Lately, white privilege has been a hot topic. The people I’ve come across who take a stance against the idea of white privilege seem to have in common the line of thinking that they haven’t been handed anything, so how can they have social privilege?
Wikipedia describes social privilege as:
“a special, unearned advantage or entitlement, used to one’s own benefit or to the detriment of others; often, the groups that benefit from it are unaware of it. These groups can be advantaged based on age, education level, disability, ethnic or racial category, gender, gender identity, sexual orientation, religion, and social class.”
I thought it might be worth reframing social privilege in terms of what one is not exposed to, as it doesn’t necessarily confer tangible benefits. It’s impossible to know what we’re not exposed to unless we witness the burdens that others are exposed to.
Social privilege vs. social burden
In the graphic above, the first column lists a few types of social privilege. The second column gives some examples of the social burdens that correspond to that privilege. Those burdens come from prejudice and discrimination that happen at a societal level, but not necessarily at an individual level. Neither column A nor column B are exhaustive lists.
Column A exists solely because column B does, and solely in relation to the corresponding burden in column B. The burdens experienced in column B will differ based on the particular society and point in time. Column A doesn’t go away just because people in column A say it does; both column A and column B are only eliminated when the burdens of column B are eliminated.
The problem with minimizing the privileges in column A is that it implies that column B doesn’t exist, isn’t significant, or isn’t meaningful. I know that’s why I react very strongly when I see people minimizing white privilege; to me, it conveys a message that systemic racism either doesn’t occur or is only minimally important.
Having social privilege
As an example of having social privilege, heterosexual privilege doesn’t look like privilege to many of us; it just looks like normal… until you learn about the prejudice and discrimination experienced by people of other sexualities. If I wasn’t aware of all of the challenges faced by transgender people, it wouldn’t even cross my mind that there’s a form of social privilege that comes from being cis-gender. I can’t see that privilege by looking just at myself or others like me; I can only see it by looking outward and educating myself about the lived experience of trans people.
Having privilege doesn’t make someone a bad person; it’s not something that you have any sort of direct control over. I had no choice about being born white. I can and do choose to take an anti-racist stance, but that doesn’t change my white privilege. White privilege isn’t something that I hold within me; it’s a free pass that I get from society at large that means that I won’t get targeted by systemic racism because of the colour of my skin.
There’s nothing I can do to shed my white privilege on an individual level, since that privilege doesn’t exist because of me; it exists because of racism that occurs at a systemic level. White privilege will disappear when systemic racism disappears. To know when that happens, I need to listen to the people who’ve experienced that type of racism.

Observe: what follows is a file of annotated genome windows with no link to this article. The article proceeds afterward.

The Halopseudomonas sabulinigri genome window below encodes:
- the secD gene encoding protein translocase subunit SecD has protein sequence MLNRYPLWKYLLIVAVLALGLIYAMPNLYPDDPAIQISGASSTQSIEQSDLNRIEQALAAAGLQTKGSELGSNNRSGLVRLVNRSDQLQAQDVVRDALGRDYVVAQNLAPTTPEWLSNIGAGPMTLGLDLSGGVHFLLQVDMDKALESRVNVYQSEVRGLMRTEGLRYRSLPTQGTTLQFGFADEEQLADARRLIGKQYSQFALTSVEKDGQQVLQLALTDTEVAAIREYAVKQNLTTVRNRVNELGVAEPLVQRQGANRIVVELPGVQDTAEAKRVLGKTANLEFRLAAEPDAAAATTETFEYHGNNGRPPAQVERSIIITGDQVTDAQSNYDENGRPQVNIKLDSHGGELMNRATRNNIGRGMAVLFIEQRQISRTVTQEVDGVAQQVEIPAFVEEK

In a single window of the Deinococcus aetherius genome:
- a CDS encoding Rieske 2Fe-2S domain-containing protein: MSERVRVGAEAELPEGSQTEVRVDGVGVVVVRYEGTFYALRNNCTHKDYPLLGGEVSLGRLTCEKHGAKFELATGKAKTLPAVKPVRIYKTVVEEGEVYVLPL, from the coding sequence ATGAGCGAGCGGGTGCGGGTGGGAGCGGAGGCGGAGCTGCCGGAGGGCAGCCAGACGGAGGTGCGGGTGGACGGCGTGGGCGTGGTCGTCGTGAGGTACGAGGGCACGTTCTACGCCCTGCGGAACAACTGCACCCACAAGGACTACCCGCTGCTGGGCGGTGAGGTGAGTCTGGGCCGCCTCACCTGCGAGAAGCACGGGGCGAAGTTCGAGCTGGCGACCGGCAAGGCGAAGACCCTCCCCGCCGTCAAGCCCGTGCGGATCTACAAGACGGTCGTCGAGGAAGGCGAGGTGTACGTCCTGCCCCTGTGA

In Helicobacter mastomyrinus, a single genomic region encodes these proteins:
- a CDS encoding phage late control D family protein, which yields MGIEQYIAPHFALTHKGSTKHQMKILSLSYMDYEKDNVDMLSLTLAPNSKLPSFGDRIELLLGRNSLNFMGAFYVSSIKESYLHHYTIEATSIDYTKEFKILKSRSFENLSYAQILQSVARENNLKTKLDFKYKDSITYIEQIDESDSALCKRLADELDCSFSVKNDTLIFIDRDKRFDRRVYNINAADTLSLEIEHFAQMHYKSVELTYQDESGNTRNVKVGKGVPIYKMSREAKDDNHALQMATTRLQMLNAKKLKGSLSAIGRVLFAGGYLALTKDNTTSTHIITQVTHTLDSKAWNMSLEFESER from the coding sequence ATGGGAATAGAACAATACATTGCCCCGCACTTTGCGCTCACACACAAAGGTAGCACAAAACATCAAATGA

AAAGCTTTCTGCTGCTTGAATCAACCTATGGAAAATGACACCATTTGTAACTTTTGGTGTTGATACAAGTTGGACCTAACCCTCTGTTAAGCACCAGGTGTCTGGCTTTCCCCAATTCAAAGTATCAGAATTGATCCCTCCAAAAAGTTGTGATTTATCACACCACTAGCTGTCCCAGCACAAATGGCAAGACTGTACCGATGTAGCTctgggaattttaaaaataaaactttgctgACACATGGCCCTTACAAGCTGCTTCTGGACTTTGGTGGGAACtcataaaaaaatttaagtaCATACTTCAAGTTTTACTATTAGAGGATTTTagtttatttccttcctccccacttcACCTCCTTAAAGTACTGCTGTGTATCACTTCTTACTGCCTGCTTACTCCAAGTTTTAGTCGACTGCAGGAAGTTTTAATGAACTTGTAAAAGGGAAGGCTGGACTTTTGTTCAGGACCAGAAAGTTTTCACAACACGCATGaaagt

The notion of intersectionality was originally put forward by Black feminist researcher Kimberlé Crenshaw as a framework for understanding the way that various elements can affect the challenges that an individual faces. An individual’s experience can’t be understood only by a single aspect of their situation; instead, it’s necessary to consider how multiple factors intersect.
Basically, what that means is that a single individual can have a mix of some privileges from column A and burdens from column B. Having social privilege in one column A context doesn’t mean that you don’t face any column B burdens.
I have social privilege from certain characteristics (e.g. white, heterosexual, cisgender), but I’m subjected to the social burden of mental illness stigma. None of those things cancels out any of the others; social privilege based on one characteristic doesn’t exempt anyone from experiencing social burdens related to another characteristic.
Each social burden deserves its own conversation
The issues surrounding a particular type of privilege and associated burden aren’t going to be the same for every social issue, so they’re not going to be the same conversation. Conversations about all social inequalities are important, but addressing a conversation about one type of privilege by redirecting to an unrelated type of burden ends up doing a disservice to both issues.
If someone’s talking to me about cisgender privilege and I counter that by claiming the effects of mental illness stigma, two very important areas for conversation both end up being shut down.
Ideally, we’d live in a society in which column A doesn’t have to exist because there is no column B. Maybe we’ll get there and maybe we won’t; in the meantime, though, we need to talk, and far more importantly, we need to listen to others who are different from ourselves.
The Social Justice & Equality page has info and resources on a wide variety of social issues.